Prof. McDaniel wins Kahin Prize for Best Book in Southeast Asian Studies

The Lovelorn Ghost and the Magical Monk: Practicing Buddhism in Modern Thailand
Justin Thomas McDaniel

2013 George McT. Kahin Book Prize on Southeast Asia, Association for Asian Studies

 


Focusing on representations of the ghost and monk from the late eighteenth century to the present, Justin Thomas McDaniel builds a case for interpreting modern Thai Buddhist practice through the movements of these transformative figures. He follows embodiments of the ghost and monk in a variety of genres and media, including biography, film, television, drama, ritual, art, liturgy, and the Internet. Sourcing nuns, monks, laypeople, and royalty, he shows how relations with these figures have been instrumental in crafting histories and modernities. McDaniel is especially interested in local conceptions of being “Buddhist” and the formation and transmission of such identities across different venues and technologies.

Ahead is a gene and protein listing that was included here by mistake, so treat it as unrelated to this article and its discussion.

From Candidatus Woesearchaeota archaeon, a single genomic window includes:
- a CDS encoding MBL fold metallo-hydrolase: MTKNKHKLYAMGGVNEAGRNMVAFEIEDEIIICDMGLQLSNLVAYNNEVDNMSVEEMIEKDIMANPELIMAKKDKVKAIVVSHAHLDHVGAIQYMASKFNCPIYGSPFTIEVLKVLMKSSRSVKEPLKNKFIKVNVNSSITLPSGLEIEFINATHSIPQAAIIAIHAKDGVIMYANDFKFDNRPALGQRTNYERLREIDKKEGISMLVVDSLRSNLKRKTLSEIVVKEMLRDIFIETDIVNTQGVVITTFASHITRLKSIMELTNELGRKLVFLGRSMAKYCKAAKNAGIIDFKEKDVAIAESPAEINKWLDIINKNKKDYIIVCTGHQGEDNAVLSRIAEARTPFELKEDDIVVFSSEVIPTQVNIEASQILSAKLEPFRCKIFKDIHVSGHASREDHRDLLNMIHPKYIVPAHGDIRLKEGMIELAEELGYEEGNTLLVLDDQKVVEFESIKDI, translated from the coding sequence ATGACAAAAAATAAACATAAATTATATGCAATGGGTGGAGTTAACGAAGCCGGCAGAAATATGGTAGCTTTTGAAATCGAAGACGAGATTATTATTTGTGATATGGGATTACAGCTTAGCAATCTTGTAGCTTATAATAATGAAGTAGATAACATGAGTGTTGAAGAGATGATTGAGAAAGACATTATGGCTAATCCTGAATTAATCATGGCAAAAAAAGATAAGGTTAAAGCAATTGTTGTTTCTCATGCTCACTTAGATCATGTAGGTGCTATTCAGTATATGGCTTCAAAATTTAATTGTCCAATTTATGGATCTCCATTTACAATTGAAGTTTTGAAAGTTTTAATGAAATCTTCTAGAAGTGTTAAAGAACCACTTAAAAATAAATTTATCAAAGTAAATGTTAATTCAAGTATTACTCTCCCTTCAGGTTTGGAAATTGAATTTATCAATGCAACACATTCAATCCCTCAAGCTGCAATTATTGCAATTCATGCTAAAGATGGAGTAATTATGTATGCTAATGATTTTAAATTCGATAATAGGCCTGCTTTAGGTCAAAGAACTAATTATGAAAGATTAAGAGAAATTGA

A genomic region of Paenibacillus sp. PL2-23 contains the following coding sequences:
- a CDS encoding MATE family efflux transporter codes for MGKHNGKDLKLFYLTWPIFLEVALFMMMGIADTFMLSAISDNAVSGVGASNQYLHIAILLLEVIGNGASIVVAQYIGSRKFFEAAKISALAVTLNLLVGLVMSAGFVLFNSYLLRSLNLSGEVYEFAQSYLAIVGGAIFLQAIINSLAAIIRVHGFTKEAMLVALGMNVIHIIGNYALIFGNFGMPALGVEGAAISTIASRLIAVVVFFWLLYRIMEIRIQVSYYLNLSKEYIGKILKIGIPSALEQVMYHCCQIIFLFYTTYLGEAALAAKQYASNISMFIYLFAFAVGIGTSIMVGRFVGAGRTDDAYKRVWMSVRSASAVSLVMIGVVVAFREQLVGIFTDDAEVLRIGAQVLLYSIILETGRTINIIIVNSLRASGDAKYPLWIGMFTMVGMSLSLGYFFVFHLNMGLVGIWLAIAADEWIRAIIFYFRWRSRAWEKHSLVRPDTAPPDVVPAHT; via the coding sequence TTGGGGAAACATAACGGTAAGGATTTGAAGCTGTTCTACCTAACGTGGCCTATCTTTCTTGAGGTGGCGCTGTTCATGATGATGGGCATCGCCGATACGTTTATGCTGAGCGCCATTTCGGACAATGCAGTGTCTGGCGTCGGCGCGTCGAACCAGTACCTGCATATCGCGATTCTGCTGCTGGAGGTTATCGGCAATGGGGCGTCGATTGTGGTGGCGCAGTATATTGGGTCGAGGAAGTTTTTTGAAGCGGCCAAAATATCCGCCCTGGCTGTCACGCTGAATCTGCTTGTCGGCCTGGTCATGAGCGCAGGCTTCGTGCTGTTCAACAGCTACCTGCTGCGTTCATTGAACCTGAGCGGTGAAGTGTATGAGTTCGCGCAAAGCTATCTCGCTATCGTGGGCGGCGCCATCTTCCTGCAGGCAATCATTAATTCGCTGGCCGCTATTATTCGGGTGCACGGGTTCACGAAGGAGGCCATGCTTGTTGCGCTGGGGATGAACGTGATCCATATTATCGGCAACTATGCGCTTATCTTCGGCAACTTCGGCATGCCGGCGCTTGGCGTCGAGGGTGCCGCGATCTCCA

Establishing an individual’s “religious repertoire” as a valid category of study, McDaniel explores the performance of Buddhist thought and ritual through practices of magic, prognostication, image production, sacred protection, and deity and ghost worship, and clarifies the meaning of multiple cultural configurations. Listening to popular Thai Buddhist ghost stories, visiting crowded shrines and temples, he finds concepts of attachment, love, wealth, beauty, entertainment, graciousness, security, and nationalism all spring from engagement with the ghost and the monk and are as vital to the making of Thai Buddhism as venerating the Buddha himself.